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More federal oversight for online lending?

Treasury calls for federal coordination on marketplace lending

A new white paper from the Treasury Department presents recommendations, and the research behind them, for dealing with marketplace lenders at the federal level. A new white paper from the Treasury Department presents recommendations, and the research behind them, for dealing with marketplace lenders at the federal level.

Creation of an interagency working group on online marketplace lending, to more closely monitor developments in that space, is a key recommendation in the Treasury Department’s much-awaited report on this aspect of fintech.

In its report, Opportunities And Challenges In Online Marketplace Lending, Treasury recommended that the group include multiple agencies with a stake in the debate on how marketplace lending performs and is regulated. This would be on top of Treasury’s intent to monitor evolution of the marketplace lending industry.

The report relied on comments submitted by about 100 companies, associations, and others in response to Treasury “request for information” release.

Oversight, regulation, and innovation

“Several … commenters noted that identifying and understanding how existing federal and state regulations apply to new models and practices can be a challenge,” the report stated. Treasury suggested one role of the working group would be share information about the applicability of existing laws and rules, as well as identifying where gaps exist.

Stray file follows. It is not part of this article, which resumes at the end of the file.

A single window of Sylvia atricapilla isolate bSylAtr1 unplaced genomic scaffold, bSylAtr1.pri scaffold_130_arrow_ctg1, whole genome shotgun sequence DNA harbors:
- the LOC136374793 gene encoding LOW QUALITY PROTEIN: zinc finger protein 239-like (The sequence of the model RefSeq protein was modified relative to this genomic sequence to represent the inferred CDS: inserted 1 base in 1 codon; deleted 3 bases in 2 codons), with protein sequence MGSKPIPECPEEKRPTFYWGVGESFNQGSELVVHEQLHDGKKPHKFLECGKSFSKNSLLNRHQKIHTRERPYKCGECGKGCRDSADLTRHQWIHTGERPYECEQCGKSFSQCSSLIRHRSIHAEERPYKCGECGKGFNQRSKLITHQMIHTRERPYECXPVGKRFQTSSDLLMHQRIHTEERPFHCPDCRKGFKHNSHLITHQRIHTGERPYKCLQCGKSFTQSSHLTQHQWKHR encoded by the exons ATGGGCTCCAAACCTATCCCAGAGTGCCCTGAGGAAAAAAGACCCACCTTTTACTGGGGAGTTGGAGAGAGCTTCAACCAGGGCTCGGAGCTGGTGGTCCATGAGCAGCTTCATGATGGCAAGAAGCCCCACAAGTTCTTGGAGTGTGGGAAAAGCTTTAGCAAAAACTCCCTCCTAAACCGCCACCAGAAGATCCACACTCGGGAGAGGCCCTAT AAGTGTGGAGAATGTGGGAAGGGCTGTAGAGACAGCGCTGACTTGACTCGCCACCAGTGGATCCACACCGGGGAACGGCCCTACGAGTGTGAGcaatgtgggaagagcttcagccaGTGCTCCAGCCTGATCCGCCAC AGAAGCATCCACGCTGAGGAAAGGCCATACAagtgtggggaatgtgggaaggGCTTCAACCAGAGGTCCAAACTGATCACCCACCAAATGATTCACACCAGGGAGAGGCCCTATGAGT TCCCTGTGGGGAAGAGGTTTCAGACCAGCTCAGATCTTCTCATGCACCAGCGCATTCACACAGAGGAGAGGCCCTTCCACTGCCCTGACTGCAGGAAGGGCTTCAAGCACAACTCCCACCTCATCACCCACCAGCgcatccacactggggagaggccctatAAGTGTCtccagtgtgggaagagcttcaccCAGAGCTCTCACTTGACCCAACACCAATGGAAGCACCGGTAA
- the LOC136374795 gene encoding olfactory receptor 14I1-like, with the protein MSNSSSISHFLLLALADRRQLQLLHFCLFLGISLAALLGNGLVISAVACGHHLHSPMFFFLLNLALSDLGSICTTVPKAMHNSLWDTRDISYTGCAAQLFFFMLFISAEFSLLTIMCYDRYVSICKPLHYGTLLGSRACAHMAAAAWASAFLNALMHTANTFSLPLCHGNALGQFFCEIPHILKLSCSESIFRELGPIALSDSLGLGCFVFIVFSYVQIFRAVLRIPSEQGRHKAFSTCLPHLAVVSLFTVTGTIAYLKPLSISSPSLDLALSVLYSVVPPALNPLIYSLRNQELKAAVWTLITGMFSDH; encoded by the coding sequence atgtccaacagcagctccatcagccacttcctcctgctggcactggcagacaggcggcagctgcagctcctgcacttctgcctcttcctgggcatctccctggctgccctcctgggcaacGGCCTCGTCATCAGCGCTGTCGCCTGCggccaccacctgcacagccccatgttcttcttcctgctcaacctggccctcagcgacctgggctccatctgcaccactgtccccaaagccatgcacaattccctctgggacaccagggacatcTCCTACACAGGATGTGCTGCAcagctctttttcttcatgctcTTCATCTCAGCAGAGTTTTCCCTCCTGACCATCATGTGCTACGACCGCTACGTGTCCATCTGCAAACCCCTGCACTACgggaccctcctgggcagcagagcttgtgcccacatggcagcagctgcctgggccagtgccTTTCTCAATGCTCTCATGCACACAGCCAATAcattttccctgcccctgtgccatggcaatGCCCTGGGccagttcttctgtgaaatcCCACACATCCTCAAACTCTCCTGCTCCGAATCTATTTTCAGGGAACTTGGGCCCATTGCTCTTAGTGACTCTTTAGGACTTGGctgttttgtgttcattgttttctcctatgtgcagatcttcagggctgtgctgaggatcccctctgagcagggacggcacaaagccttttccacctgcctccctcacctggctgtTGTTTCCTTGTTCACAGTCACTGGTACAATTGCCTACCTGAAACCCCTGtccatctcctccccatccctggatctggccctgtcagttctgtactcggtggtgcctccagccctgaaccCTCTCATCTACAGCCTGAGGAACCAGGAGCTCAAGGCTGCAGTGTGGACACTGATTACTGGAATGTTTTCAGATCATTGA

The report also suggested that the group could support responsible innovation. In places the report echoed language used earlier this year in speeches and a white paper from the Comptroller’s Office on the subject of “responsible innovation.” It also made reference to CFPB’s “Project Catalyst.” 

CFPB has already announced that it has added marketplace lenders to its complaints database coverage. The Federal Reserve has been privately studying the fintech area overall for some time, and some regional Fed officials have spoken on the matter. [See “Fintech, ducks, innovation, and unintended consequences”]

Treasury also would assign to the working group a coordinated effort to examine the impact of nontraditional data on credit scoring models, and to devise means of monitoring the risks posed by marketplace lenders through the credit cycle. The report said this should include “engaging with market participants to report forward-looking loss projections that can help the market gauge the economic impacts of untested algorithms.”

Regulating marketplace players

The working group, as outlined by Treasury, would include itself, the Consumer Financial Protection Bureau, FDIC, the Federal Reserve, the Federal Trade Commission, the Comptroller’s Office, the Small Business Administration, the Securities and Exchange Commission, and a state banking official.

This recommendation, one of several made in the Treasury report, made reference to numerous commenters remarks about regulation of marketplace lenders or lack thereof.

In part this hinges on the way a given company’s program is structured, but the report indicated that many commenters opined concerning the role of the federal government in marketplace lending going forward. Some called for a bank-like regulatory regime, some called for a unified approach specifically for online lenders. And some thought current oversight suffices.